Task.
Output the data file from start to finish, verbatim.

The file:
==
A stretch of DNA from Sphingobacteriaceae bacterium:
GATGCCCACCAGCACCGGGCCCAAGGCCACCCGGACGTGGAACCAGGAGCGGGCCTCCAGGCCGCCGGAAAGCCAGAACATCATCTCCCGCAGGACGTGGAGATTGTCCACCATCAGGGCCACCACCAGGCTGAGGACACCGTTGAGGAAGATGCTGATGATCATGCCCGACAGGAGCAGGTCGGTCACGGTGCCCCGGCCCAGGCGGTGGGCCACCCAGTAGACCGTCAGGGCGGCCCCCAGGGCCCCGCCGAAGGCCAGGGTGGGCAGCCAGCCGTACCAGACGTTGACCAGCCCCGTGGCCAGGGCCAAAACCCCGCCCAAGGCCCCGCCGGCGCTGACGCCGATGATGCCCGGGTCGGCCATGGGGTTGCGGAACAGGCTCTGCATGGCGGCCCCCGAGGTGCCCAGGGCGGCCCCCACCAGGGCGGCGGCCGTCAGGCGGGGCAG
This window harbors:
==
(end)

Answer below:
A stretch of DNA from Sphingobacteriaceae bacterium:
GATGCCCACCAGCACCGGGCCCAAGGCCACCCGGACGTGGAACCAGGAGCGGGCCTCCAGGCCGCCGGAAAGCCAGAACATCATCTCCCGCAGGACGTGGAGATTGTCCACCATCAGGGCCACCACCAGGCTGAGGACACCGTTGAGGAAGATGCTGATGATCATGCCCGACAGGAGCAGGTCGGTCACGGTGCCCCGGCCCAGGCGGTGGGCCACCCAGTAGACCGTCAGGGCGGCCCCCAGGGCCCCGCCGAAGGCCAGGGTGGGCAGCCAGCCGTACCAGACGTTGACCAGCCCCGTGGCCAGGGCCAAAACCCCGCCCAAGGCCCCGCCGGCGCTGACGCCGATGATGCCCGGGTCGGCCATGGGGTTGCGGAACAGGCTCTGCATGGCGGCCCCCGAGGTGCCCAGGGCGGCCCCCACCAGGGCGGCGGCCGTCAGGCGGGGCAG
This window harbors: